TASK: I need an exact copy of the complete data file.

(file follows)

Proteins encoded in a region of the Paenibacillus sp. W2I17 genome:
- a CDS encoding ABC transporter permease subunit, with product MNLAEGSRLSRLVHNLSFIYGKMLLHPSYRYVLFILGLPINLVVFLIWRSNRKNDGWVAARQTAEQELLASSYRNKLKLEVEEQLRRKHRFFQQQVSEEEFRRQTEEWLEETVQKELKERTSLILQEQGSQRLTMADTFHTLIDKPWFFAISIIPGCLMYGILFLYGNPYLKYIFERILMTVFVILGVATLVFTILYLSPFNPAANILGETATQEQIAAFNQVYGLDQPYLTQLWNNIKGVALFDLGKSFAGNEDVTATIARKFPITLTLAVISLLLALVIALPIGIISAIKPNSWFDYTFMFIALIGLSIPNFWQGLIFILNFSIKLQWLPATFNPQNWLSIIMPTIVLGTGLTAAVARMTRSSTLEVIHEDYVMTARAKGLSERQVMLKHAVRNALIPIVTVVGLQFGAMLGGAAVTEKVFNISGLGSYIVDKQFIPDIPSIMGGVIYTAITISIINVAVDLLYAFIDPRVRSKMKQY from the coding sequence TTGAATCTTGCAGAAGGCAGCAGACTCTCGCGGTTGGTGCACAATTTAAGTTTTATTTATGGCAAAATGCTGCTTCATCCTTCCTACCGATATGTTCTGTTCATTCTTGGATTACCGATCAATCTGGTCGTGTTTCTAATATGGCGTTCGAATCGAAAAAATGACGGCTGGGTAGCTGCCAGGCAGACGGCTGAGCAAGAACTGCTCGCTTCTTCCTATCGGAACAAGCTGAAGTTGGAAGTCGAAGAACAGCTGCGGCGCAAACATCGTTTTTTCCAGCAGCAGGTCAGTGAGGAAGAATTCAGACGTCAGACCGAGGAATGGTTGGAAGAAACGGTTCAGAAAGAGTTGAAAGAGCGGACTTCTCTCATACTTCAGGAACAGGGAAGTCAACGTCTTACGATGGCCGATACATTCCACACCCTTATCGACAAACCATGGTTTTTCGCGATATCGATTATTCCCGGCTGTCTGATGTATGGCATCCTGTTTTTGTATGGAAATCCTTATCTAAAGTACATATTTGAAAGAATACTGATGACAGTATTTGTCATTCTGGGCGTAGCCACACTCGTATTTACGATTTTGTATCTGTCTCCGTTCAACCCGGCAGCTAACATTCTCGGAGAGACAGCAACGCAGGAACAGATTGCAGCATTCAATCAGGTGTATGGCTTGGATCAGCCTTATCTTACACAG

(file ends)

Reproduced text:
Proteins encoded in a region of the Paenibacillus sp. W2I17 genome:
- a CDS encoding ABC transporter permease subunit, with product MNLAEGSRLSRLVHNLSFIYGKMLLHPSYRYVLFILGLPINLVVFLIWRSNRKNDGWVAARQTAEQELLASSYRNKLKLEVEEQLRRKHRFFQQQVSEEEFRRQTEEWLEETVQKELKERTSLILQEQGSQRLTMADTFHTLIDKPWFFAISIIPGCLMYGILFLYGNPYLKYIFERILMTVFVILGVATLVFTILYLSPFNPAANILGETATQEQIAAFNQVYGLDQPYLTQLWNNIKGVALFDLGKSFAGNEDVTATIARKFPITLTLAVISLLLALVIALPIGIISAIKPNSWFDYTFMFIALIGLSIPNFWQGLIFILNFSIKLQWLPATFNPQNWLSIIMPTIVLGTGLTAAVARMTRSSTLEVIHEDYVMTARAKGLSERQVMLKHAVRNALIPIVTVVGLQFGAMLGGAAVTEKVFNISGLGSYIVDKQFIPDIPSIMGGVIYTAITISIINVAVDLLYAFIDPRVRSKMKQY from the coding sequence TTGAATCTTGCAGAAGGCAGCAGACTCTCGCGGTTGGTGCACAATTTAAGTTTTATTTATGGCAAAATGCTGCTTCATCCTTCCTACCGATATGTTCTGTTCATTCTTGGATTACCGATCAATCTGGTCGTGTTTCTAATATGGCGTTCGAATCGAAAAAATGACGGCTGGGTAGCTGCCAGGCAGACGGCTGAGCAAGAACTGCTCGCTTCTTCCTATCGGAACAAGCTGAAGTTGGAAGTCGAAGAACAGCTGCGGCGCAAACATCGTTTTTTCCAGCAGCAGGTCAGTGAGGAAGAATTCAGACGTCAGACCGAGGAATGGTTGGAAGAAACGGTTCAGAAAGAGTTGAAAGAGCGGACTTCTCTCATACTTCAGGAACAGGGAAGTCAACGTCTTACGATGGCCGATACATTCCACACCCTTATCGACAAACCATGGTTTTTCGCGATATCGATTATTCCCGGCTGTCTGATGTATGGCATCCTGTTTTTGTATGGAAATCCTTATCTAAAGTACATATTTGAAAGAATACTGATGACAGTATTTGTCATTCTGGGCGTAGCCACACTCGTATTTACGATTTTGTATCTGTCTCCGTTCAACCCGGCAGCTAACATTCTCGGAGAGACAGCAACGCAGGAACAGATTGCAGCATTCAATCAGGTGTATGGCTTGGATCAGCCTTATCTTACACAG